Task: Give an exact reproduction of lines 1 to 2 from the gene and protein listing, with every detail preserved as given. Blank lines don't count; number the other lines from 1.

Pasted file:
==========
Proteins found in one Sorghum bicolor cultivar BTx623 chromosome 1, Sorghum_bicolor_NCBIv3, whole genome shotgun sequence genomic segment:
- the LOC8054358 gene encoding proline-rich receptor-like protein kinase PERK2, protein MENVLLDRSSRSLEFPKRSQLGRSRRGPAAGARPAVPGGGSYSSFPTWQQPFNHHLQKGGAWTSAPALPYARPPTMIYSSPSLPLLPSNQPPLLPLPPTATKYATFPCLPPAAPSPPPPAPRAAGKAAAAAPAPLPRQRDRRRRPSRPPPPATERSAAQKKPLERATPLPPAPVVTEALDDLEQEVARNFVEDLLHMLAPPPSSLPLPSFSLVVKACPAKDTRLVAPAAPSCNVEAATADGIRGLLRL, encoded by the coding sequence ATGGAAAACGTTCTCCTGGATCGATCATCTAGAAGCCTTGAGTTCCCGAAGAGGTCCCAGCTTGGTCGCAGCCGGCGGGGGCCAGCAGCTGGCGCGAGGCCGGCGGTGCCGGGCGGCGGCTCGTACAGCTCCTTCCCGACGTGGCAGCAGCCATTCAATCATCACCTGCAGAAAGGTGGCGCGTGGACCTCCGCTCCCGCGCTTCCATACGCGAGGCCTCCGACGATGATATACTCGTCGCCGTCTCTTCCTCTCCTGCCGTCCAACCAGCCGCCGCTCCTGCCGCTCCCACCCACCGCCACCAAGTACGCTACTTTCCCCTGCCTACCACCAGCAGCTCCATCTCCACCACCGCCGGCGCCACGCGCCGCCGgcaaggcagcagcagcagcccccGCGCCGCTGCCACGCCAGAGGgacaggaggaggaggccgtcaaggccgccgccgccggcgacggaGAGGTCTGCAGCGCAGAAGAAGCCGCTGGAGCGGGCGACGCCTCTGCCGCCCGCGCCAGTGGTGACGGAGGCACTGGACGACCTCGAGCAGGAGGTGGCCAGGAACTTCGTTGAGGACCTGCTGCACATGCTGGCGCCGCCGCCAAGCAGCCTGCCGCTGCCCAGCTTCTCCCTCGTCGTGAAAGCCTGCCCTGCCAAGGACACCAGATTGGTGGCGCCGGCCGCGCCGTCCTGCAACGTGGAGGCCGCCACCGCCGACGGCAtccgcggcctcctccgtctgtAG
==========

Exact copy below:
Proteins found in one Sorghum bicolor cultivar BTx623 chromosome 1, Sorghum_bicolor_NCBIv3, whole genome shotgun sequence genomic segment:
- the LOC8054358 gene encoding proline-rich receptor-like protein kinase PERK2, protein MENVLLDRSSRSLEFPKRSQLGRSRRGPAAGARPAVPGGGSYSSFPTWQQPFNHHLQKGGAWTSAPALPYARPPTMIYSSPSLPLLPSNQPPLLPLPPTATKYATFPCLPPAAPSPPPPAPRAAGKAAAAAPAPLPRQRDRRRRPSRPPPPATERSAAQKKPLERATPLPPAPVVTEALDDLEQEVARNFVEDLLHMLAPPPSSLPLPSFSLVVKACPAKDTRLVAPAAPSCNVEAATADGIRGLLRL, encoded by the coding sequence ATGGAAAACGTTCTCCTGGATCGATCATCTAGAAGCCTTGAGTTCCCGAAGAGGTCCCAGCTTGGTCGCAGCCGGCGGGGGCCAGCAGCTGGCGCGAGGCCGGCGGTGCCGGGCGGCGGCTCGTACAGCTCCTTCCCGACGTGGCAGCAGCCATTCAATCATCACCTGCAGAAAGGTGGCGCGTGGACCTCCGCTCCCGCGCTTCCATACGCGAGGCCTCCGACGATGATATACTCGTCGCCGTCTCTTCCTCTCCTGCCGTCCAACCAGCCGCCGCTCCTGCCGCTCCCACCCACCGCCACCAAGTACGCTACTTTCCCCTGCCTACCACCAGCAGCTCCATCTCCACCACCGCCGGCGCCACGCGCCGCCGgcaaggcagcagcagcagcccccGCGCCGCTGCCACGCCAGAGGgacaggaggaggaggccgtcaaggccgccgccgccggcgacggaGAGGTCTGCAGCGCAGAAGAAGCCGCTGGAGCGGGCGACGCCTCTGCCGCCCGCGCCAGTGGTGACGGAGGCACTGGACGACCTCGAGCAGGAGGTGGCCAGGAACTTCGTTGAGGACCTGCTGCACATGCTGGCGCCGCCGCCAAGCAGCCTGCCGCTGCCCAGCTTCTCCCTCGTCGTGAAAGCCTGCCCTGCCAAGGACACCAGATTGGTGGCGCCGGCCGCGCCGTCCTGCAACGTGGAGGCCGCCACCGCCGACGGCAtccgcggcctcctccgtctgtAG